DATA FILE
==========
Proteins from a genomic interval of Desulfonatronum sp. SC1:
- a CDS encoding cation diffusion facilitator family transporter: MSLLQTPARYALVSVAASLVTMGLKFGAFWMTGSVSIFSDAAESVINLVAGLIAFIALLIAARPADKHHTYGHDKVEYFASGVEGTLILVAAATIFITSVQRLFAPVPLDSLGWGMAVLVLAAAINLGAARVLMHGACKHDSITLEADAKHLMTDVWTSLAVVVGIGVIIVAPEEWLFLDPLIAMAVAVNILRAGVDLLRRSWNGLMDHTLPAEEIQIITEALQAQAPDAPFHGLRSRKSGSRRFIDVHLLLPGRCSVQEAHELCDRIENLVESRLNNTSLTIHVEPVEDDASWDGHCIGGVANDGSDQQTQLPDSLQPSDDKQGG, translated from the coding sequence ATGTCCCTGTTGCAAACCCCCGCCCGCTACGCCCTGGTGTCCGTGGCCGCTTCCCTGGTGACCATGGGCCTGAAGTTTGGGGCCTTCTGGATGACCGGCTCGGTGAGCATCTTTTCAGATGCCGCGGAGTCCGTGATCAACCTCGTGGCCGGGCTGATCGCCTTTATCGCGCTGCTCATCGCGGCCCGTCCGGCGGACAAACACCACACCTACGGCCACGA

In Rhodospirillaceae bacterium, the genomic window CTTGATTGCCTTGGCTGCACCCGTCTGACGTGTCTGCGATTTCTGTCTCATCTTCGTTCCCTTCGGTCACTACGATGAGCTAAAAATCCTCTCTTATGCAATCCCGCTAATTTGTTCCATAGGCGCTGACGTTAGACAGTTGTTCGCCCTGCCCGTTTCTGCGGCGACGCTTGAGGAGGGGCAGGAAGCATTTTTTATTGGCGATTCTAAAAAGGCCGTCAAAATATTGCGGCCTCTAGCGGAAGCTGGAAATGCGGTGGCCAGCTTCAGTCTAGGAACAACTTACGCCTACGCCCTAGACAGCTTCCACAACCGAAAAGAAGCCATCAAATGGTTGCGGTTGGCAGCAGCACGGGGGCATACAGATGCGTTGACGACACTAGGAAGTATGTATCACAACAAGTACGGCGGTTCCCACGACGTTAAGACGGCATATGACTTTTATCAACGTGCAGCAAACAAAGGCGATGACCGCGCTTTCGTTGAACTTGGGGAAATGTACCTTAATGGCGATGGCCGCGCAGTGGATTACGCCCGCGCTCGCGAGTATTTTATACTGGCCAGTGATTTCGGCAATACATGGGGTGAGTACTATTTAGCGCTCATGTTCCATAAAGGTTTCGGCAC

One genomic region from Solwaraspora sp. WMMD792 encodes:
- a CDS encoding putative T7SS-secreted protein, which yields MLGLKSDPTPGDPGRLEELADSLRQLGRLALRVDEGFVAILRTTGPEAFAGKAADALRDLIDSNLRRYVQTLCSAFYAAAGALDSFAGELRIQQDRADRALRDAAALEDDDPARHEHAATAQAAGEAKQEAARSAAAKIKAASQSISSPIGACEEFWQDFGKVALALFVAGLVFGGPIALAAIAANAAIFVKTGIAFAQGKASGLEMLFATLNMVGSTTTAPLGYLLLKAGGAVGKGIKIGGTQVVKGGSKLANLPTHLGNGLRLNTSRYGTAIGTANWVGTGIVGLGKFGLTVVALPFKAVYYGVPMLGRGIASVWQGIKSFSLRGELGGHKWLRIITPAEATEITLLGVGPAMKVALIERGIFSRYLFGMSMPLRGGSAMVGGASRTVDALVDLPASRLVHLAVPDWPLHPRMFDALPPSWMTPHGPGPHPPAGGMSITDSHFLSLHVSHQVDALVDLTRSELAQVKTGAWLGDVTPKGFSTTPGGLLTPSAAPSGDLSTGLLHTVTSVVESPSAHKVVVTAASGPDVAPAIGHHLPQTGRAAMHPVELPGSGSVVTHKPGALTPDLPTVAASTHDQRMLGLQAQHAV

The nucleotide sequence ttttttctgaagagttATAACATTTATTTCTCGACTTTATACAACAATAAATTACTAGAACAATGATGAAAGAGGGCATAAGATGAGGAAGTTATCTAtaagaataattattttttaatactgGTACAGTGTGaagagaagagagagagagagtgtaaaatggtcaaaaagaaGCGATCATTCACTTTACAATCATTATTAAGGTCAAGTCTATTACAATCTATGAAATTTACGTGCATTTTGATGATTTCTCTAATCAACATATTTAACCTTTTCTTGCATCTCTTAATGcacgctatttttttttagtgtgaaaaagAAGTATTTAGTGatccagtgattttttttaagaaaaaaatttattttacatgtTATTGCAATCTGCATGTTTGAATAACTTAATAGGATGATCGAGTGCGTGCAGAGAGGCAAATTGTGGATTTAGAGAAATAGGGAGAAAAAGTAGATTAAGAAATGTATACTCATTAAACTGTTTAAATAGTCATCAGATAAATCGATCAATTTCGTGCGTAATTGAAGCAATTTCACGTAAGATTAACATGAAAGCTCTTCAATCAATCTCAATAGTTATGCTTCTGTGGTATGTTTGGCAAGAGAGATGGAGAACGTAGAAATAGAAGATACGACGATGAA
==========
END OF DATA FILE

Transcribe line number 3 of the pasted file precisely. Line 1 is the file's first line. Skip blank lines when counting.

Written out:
In Rhodospirillaceae bacterium, the genomic window CTTGATTGCCTTGGCTGCACCCGTCTGACGTGTCTGCGATTTCTGTCTCATCTTCGTTCCCTTCGGTCACTACGATGAGCTAAAAATCCTCTCTTATGCAATCCCGCTAATTTGTTCCATAGGCGCTGACGTTAGACAGTTGTTCGCCCTGCCCGTTTCTGCGGCGACGCTTGAGGAGGGGCAGGAAGCATTTTTTATTGGCGATTCTAAAAAGGCCGTCAAAATATTGCGGCCTCTAGCGGAAGCTGGAAATGCGGTGGCCAGCTTCAGTCTAGGAACAACTTACGCCTACGCCCTAGACAGCTTCCACAACCGAAAAGAAGCCATCAAATGGTTGCGGTTGGCAGCAGCACGGGGGCATACAGATGCGTTGACGACACTAGGAAGTATGTATCACAACAAGTACGGCGGTTCCCACGACGTTAAGACGGCATATGACTTTTATCAACGTGCAGCAAACAAAGGCGATGACCGCGCTTTCGTTGAACTTGGGGAAATGTACCTTAATGGCGATGGCCGCGCAGTGGATTACGCCCGCGCTCGCGAGTATTTTATACTGGCCAGTGATTTCGGCAATACATGGGGTGAGTACTATTTAGCGCTCATGTTCCATAAAGGTTTCGGCAC